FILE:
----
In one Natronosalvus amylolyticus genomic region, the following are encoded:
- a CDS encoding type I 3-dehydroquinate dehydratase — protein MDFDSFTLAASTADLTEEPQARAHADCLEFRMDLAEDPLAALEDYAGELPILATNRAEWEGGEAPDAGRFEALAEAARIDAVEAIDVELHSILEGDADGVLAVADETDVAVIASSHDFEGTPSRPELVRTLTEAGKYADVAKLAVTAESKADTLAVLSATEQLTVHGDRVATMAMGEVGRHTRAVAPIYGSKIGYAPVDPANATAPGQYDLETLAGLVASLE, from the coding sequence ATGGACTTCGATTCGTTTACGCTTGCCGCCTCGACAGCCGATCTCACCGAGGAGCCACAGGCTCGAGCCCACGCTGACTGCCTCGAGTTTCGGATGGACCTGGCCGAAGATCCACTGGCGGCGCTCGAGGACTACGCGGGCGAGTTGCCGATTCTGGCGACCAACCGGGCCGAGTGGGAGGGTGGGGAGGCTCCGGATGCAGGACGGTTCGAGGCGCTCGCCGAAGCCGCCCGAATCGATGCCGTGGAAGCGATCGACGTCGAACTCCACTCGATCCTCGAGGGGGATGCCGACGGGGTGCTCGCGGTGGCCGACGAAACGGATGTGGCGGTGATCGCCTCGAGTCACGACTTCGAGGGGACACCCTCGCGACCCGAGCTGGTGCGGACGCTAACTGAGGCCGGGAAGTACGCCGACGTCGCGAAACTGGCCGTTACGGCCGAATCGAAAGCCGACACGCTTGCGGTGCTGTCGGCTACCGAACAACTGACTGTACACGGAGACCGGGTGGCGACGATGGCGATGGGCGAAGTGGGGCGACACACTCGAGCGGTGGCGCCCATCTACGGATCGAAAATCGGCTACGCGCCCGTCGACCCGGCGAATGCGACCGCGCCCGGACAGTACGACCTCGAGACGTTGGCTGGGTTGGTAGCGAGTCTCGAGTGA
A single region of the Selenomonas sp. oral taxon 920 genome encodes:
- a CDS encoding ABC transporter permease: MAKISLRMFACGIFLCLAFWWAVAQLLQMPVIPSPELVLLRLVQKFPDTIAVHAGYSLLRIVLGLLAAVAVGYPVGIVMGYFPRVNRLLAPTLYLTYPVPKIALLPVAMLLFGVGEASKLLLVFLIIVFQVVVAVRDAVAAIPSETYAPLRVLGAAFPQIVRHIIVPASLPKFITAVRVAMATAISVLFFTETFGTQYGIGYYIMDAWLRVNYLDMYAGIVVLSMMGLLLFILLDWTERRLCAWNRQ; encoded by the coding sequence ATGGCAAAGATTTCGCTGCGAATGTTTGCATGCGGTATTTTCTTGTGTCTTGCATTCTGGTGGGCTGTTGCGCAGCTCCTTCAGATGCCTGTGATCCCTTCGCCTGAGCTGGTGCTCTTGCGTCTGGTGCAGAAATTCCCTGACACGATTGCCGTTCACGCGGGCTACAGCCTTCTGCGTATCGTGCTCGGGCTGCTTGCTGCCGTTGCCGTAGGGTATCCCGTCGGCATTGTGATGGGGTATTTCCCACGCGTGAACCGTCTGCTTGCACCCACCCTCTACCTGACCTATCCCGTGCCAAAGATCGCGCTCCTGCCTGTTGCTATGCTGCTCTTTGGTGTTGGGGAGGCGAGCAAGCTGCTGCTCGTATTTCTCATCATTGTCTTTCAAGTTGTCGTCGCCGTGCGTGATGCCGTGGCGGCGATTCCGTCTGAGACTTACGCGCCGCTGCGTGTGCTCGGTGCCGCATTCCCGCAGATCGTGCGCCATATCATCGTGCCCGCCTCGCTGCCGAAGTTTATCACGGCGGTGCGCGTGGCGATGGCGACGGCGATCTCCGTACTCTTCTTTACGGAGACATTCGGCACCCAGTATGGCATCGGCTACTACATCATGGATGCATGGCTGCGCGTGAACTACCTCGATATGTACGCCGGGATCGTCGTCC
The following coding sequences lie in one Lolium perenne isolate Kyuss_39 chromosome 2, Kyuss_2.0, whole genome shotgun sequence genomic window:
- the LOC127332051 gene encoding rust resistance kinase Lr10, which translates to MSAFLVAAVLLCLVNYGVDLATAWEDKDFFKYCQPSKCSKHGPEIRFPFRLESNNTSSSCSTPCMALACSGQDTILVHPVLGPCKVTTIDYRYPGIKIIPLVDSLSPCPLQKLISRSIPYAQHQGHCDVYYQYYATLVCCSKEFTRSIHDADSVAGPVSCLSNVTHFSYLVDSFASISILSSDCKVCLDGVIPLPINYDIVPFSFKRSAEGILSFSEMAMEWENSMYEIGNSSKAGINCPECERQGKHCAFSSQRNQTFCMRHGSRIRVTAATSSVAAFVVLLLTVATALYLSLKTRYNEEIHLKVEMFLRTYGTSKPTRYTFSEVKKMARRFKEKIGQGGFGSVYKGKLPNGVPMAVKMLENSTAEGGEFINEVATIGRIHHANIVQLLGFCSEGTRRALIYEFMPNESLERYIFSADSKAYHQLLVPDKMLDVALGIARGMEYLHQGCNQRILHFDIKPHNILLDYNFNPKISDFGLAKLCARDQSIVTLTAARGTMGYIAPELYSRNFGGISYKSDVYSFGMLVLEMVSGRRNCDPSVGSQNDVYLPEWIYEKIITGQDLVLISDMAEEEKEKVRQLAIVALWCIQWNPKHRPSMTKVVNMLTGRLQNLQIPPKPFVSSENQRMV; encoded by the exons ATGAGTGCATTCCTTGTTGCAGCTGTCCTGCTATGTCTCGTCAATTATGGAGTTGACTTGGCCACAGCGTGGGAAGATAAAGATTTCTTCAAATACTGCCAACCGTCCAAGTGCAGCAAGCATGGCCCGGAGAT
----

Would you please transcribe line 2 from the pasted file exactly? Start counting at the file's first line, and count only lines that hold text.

- a CDS encoding type I 3-dehydroquinate dehydratase — protein MDFDSFTLAASTADLTEEPQARAHADCLEFRMDLAEDPLAALEDYAGELPILATNRAEWEGGEAPDAGRFEALAEAARIDAVEAIDVELHSILEGDADGVLAVADETDVAVIASSHDFEGTPSRPELVRTLTEAGKYADVAKLAVTAESKADTLAVLSATEQLTVHGDRVATMAMGEVGRHTRAVAPIYGSKIGYAPVDPANATAPGQYDLETLAGLVASLE, from the coding sequence ATGGACTTCGATTCGTTTACGCTTGCCGCCTCGACAGCCGATCTCACCGAGGAGCCACAGGCTCGAGCCCACGCTGACTGCCTCGAGTTTCGGATGGACCTGGCCGAAGATCCACTGGCGGCGCTCGAGGACTACGCGGGCGAGTTGCCGATTCTGGCGACCAACCGGGCCGAGTGGGAGGGTGGGGAGGCTCCGGATGCAGGACGGTTCGAGGCGCTCGCCGAAGCCGCCCGAATCGATGCCGTGGAAGCGATCGACGTCGAACTCCACTCGATCCTCGAGGGGGATGCCGACGGGGTGCTCGCGGTGGCCGACGAAACGGATGTGGCGGTGATCGCCTCGAGTCACGACTTCGAGGGGACACCCTCGCGACCCGAGCTGGTGCGGACGCTAACTGAGGCCGGGAAGTACGCCGACGTCGCGAAACTGGCCGTTACGGCCGAATCGAAAGCCGACACGCTTGCGGTGCTGTCGGCTACCGAACAACTGACTGTACACGGAGACCGGGTGGCGACGATGGCGATGGGCGAAGTGGGGCGACACACTCGAGCGGTGGCGCCCATCTACGGATCGAAAATCGGCTACGCGCCCGTCGACCCGGCGAATGCGACCGCGCCCGGACAGTACGACCTCGAGACGTTGGCTGGGTTGGTAGCGAGTCTCGAGTGA